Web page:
This study focuses on children’s living conditions during the Middle Helladic period in Greece. The primary material comprises disarticulated skeletal remains found in a stratigraphic context during the Swedish excavations of Asine in 1926: 4,583 fragments/complete bones. These made up 103 subadults and 36 adults by means of Minimum Number of Individual (MNI) calculations. It was possible to assign subadult skeletal remains to 39 of the 105 already published graves in the Lower Town of Asine. In addition, children’s graves and skeletal remains from the neighbouring site of Lerna (periods IV–VI) are considered for comparisons of demography, health and mortuary treatment. The wider archaeological context, i.e., the published mortuary material from the settlements and cemeteries, is also examined and used to describe the community’s perception of children.

It is necessary to consider children in past cultures as active and constantly changing individuals, possessing different social roles during the course of their life. Given that a culture’s perception and definition of children are dependent on age or physical development, for example, the physical remains of these individuals must be given adequate attention; only by including these data also can one hypothesise on a culture’s image of a child as well as on their age specific morbidity and mortality. I argue that neonatals, and even fetuses were regarded as individuals who were afforded the same type of mortuary treatment as older children and adults in the intramural cemetery of Asine. However, it is likely that the elite groups of the community had other customs, possibly preventing the burial of fetuses and neonatals in the extramural cemetery used by them.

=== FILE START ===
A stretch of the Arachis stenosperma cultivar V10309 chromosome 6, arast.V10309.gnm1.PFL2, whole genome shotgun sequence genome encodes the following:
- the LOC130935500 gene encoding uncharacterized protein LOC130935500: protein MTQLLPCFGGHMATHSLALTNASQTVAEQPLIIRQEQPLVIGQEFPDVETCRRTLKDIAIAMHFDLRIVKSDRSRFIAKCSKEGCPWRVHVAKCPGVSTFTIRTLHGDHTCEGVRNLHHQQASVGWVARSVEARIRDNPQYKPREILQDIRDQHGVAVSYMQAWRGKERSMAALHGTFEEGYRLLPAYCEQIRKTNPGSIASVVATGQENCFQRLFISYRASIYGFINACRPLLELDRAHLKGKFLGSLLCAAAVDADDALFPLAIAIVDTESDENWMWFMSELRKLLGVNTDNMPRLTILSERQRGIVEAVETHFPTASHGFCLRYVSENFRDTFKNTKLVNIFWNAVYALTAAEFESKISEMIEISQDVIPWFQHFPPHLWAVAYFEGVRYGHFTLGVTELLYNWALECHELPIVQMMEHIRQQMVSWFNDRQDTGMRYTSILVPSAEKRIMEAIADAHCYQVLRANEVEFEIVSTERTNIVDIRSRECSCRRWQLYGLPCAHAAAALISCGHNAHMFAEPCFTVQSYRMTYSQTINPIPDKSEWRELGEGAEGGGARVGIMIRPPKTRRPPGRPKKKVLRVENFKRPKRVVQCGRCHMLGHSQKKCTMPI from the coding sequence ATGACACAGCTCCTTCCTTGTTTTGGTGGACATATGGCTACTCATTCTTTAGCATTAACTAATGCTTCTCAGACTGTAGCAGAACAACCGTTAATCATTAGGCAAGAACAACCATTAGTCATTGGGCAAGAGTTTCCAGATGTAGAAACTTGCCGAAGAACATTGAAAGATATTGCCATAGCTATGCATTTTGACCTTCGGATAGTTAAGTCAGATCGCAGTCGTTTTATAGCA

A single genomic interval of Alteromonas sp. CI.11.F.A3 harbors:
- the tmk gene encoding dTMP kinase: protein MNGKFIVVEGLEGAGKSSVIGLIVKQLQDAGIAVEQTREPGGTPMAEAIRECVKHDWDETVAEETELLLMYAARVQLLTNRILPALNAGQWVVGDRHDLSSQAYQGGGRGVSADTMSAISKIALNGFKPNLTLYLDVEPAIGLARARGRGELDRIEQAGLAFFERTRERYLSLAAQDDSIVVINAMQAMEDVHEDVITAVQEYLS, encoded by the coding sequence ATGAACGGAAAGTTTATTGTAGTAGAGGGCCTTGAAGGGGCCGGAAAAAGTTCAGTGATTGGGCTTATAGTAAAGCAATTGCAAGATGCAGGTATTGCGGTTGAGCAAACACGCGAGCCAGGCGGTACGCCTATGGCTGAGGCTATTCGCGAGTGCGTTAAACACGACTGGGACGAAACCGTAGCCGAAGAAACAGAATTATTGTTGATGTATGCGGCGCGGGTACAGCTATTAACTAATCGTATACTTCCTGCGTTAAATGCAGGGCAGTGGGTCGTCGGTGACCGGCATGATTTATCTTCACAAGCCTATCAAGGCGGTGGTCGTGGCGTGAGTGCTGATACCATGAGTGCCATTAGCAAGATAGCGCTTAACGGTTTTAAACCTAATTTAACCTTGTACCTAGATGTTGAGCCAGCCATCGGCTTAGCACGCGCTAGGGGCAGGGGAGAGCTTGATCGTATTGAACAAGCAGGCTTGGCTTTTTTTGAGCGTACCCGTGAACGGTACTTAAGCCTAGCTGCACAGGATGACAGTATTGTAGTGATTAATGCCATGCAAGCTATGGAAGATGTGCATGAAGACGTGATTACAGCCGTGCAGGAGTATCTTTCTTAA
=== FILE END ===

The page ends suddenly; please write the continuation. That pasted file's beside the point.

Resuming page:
The examination of children’s growth and analysis of the teeth suggest that their morbidity was aggravated by periods of malnutrition at both sites. The presence of prenatal disturbances on the teeth combined with normal length of the long bones during the infants’ first months points in different directions: it is therefore likely that different types of physiological stress affected different parts of the skeleton during the individuals’ development. The skeletal growth profiles of children indicate that growth started to be affected after three months of age, and after two years of age many children could probably be considered short for their age in comparison with modern Western children. The neonatal mortality at both Asine and Lerna was probably increased by women’s poor health which seems to have begun already in childhood.

Significant amounts of foods other than breast-milk were probably given to the infants at around four months of age, as reflected by the Bourgeois-Pichat biometric analysis. Demographic variables derived from contemporary pre-industrial populations suggest that older siblings were likely to have been important care-givers for infants and young children, a practice which would also be consistent with an early introduction of other nutrients than breast milk.

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Bibliographical information

Anne Ingvarsson-Sundström, Asine 3. Supplementary studies in the Swedish excavations 1922–1930. Fasc. 2. Children Lost and Found. A bioarchaeological study of Middle Helladic children in Asine with a comparison to Lerna (Skrifter utgivna av Svenska Institutet i Athen, 4°, 45:2), Stockholm 2008. ISSN 0586-0539. ISBN 978-91-7916-056-2. Soft cover: 153 pages.

Reviews

American Journal of Archaeology 114:3, 2010 (Marshall Joseph Becker)
Bryn Mawr Classical Review 2010.04.26 (Sevi Triantaphyllou)
Revue Archéologique 2, 333-335 (Maia Pomadère)